Passionate About Cincinnati
and the Moms Who Live Here

White Mom Challenge: Hair

hairAs soon as I found out I was having a girl, all my biracial girlfriends who grew up with white moms came flocking with their advice…

“You never know how her hair will turn out.”

“Her hair texture can change around one year old.”

“However, her hair is by age five is pretty much how her hair will always be.”

“Don’t use pink lotion on biracial girls’ hair!!!”

“If her hair turns out coarse and/or really tightly curled, ask for help!”

They all regaled me with their tales of woe from their white moms ruining their hair throughout their childhood and pleaded with me not to torture my baby girl in that manner. I heeded their advice, and promised that if my little one’s hair turned out really coarse or anything I couldn’t handle, I would enlist the help of someone who could do her hair for me/teach me how to take care of it properly.

This white mom’s got it easy, however! She has soft, beautiful curls that are easily managed with a daily deep conditioning treatment and a leave-in conditioning spray. I play around with different French braids and other fun styles for her. I have never put “pink lotion” in her hair. I use the general rule of brushing curls from the bottom and then gradually moving the brush strokes upward towards her scalp.I have a couple examples of my favorite hair styles for her texture of hair below.

biracial hairShe loves to take her hair out at school, but then she usually gets it all tangled up, and it’s a mess to brush back out after her bath. She was letting other kids play in her hair and braid it, but I had to end that after a few terrible knots she came home with. I told her that if she kept messing with her hair at school and it kept getting knotted, I might have to cut it off, and she’d look like a boy! (lol) “Oh no, Mommy, I don’t want to look like a boy! I’ll make sure nobody plays with my hair.” I feel bad for her sometimes, though, because it was no problem for my friends to play in my hair and braid it for me when I was growing up. I have to be protective of her hair, though, because it still takes a lot of work to maintain.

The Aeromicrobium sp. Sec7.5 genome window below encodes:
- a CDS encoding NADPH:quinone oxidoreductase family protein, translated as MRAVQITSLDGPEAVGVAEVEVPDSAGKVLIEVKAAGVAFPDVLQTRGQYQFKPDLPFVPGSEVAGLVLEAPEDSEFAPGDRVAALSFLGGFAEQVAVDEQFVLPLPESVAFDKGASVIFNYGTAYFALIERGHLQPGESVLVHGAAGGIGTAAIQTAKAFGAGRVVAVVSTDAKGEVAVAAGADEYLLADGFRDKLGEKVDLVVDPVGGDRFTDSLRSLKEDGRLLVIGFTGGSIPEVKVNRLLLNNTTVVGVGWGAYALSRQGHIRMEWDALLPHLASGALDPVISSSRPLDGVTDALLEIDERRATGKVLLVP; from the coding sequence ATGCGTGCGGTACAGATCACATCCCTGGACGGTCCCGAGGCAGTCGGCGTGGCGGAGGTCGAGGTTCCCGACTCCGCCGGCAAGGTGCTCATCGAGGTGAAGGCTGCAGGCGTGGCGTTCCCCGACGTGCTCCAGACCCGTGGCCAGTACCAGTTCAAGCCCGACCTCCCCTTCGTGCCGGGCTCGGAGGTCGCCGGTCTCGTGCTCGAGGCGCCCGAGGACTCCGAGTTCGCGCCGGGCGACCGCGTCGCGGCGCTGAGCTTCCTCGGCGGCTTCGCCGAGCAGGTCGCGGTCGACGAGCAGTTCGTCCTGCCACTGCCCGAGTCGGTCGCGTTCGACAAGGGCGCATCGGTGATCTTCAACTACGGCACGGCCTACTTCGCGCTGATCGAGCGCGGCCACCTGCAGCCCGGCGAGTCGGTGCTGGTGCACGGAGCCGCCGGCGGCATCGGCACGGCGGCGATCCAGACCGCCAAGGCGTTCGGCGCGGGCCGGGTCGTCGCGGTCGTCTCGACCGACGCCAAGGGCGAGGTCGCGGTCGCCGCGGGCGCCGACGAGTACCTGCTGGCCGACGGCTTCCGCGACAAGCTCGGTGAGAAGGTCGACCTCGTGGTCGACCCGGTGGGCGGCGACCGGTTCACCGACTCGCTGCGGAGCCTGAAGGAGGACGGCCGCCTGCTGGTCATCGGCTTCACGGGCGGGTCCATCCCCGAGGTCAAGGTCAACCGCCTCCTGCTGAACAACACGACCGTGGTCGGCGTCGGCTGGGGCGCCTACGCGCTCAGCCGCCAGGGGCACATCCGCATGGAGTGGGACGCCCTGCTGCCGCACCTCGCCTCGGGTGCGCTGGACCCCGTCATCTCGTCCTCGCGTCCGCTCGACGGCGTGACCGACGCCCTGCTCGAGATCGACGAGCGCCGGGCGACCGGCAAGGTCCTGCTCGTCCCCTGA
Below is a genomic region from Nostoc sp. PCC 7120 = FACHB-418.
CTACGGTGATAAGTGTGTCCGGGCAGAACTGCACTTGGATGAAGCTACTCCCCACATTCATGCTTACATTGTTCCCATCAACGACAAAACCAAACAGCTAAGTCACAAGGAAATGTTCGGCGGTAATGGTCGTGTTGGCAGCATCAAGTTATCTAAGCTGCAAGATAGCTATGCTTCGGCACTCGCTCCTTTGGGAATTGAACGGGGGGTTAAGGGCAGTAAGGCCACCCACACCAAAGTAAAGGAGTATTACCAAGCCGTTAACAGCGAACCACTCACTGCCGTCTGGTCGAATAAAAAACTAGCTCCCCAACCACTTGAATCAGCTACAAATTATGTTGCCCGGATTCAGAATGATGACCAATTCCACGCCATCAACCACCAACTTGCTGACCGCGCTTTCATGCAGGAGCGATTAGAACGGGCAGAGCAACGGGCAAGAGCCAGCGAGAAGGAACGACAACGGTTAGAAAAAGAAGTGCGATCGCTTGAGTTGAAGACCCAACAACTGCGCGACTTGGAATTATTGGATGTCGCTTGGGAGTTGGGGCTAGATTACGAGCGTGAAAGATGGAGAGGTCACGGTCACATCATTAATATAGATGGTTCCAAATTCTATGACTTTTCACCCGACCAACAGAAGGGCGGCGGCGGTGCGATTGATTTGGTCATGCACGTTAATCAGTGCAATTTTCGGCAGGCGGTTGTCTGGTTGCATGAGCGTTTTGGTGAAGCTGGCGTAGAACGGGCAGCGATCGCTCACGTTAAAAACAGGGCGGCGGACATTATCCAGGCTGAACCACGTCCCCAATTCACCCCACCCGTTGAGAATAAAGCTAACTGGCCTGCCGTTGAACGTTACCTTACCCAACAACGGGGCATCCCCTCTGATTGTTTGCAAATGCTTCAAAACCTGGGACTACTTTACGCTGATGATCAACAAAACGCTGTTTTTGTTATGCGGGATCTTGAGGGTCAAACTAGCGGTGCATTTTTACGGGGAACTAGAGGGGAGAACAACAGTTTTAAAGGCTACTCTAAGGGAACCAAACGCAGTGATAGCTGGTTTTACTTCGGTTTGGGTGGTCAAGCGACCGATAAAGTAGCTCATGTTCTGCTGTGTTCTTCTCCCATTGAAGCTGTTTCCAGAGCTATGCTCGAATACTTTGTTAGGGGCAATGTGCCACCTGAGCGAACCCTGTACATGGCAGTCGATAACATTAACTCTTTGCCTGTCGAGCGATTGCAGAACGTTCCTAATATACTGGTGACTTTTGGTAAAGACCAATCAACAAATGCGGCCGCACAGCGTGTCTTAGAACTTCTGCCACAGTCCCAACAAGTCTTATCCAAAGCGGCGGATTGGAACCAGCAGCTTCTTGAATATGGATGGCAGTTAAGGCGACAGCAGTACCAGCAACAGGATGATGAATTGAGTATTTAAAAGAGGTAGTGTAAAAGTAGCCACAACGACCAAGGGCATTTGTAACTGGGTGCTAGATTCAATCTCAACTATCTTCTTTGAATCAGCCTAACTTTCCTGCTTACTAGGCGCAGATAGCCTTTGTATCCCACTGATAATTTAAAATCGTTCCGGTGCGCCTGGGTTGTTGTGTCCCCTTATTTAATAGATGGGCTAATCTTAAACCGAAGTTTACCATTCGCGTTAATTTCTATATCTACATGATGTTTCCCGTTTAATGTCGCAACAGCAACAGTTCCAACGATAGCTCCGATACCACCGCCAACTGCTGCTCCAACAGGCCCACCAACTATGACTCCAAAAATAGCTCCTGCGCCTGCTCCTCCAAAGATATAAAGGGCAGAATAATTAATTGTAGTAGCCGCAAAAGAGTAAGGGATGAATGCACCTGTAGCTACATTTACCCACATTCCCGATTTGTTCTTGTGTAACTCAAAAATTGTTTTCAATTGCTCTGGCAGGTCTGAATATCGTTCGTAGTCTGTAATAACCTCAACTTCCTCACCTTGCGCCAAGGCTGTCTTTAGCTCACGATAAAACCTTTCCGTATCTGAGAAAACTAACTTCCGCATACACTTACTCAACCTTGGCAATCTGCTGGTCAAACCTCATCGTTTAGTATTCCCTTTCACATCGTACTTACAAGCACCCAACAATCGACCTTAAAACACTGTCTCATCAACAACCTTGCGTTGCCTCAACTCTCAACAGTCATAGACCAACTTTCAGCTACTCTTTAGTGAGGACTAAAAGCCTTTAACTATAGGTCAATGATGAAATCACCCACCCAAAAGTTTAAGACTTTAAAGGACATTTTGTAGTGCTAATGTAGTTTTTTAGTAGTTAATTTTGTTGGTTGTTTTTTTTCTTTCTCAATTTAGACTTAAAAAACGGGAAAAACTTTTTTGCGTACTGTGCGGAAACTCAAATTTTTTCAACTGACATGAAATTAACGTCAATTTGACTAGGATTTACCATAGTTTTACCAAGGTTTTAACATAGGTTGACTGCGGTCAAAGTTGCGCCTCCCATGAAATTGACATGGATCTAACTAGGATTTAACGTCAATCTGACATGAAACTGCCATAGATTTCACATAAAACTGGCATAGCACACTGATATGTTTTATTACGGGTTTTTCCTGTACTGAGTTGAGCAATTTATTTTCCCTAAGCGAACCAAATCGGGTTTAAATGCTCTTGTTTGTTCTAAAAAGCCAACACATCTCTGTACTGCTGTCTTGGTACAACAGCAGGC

biracial hairdoHer hair is just one thing that makes her stand out from both of her heritages. In future posts, I will talk more about the other struggles of a parent with a biracial child and what children of mixed races have to face during their lives. If any of you have experience in this or suggestions for future posts, please comment below!  Biracial families are becoming more common and more accepted these days, and there is a lot from the parenting perspective that is a challenge moms of single-race kids don’t have to face. Community and awareness is what brings about understanding and accepting of all kids.

Please share any other styles you think I should try!

2 Responses to White Mom Challenge: Hair

  1. Michelle April 29, 2016 at 11:43 am #

    I am a African American mother of a biracial child and I still find it difficult to do my child’s hair. Many people have the notion, “oh since you are black you automatically should know how to care for a biracial child’s hair”…. Well that is not the case for me. She has the softer texture and loose curls. I am used to tighter curls like my own hair. I also have a challenge with her knowing her own identity. She constantly identifies herself as being white. She recently started school this year and she notices skin color now. I have been trying to educate her on her race but she still seems to get confused. My daughter is a vibrant 6 yr old and having a biracial child us it’s owns challenges. I really appreciate this post.

    • Courtney Snow April 29, 2016 at 1:55 pm #

      Michelle, I am so glad you commented on this! I am glad also to know that we have diversity in our readership! 🙂 I have heard before that A/A moms should know all about biracial hair. I’m glad you pointed out that’s not true. I still have to beg one of my daughter’s grandmothers from her dad’s side to NOT put the pink lotion in her hair like she always put in her own daughter’s hair growing up. I feel like we should all talk about what the challenges and blessings are with having a biracial family besides the usual, “Mixed kids are so beautiful” line.

      From the past six years, what methods have you found that work for your daughter’s hair? Why has she identified as being white up until starting school? Do you have any topics you’d like me to research and write about in the future on the topic of what our girls go through, and what we go through raising them?

      I would love to hear more from you! Thanks again for commenting and sharing your personal experience in this area. 🙂

      Courtney

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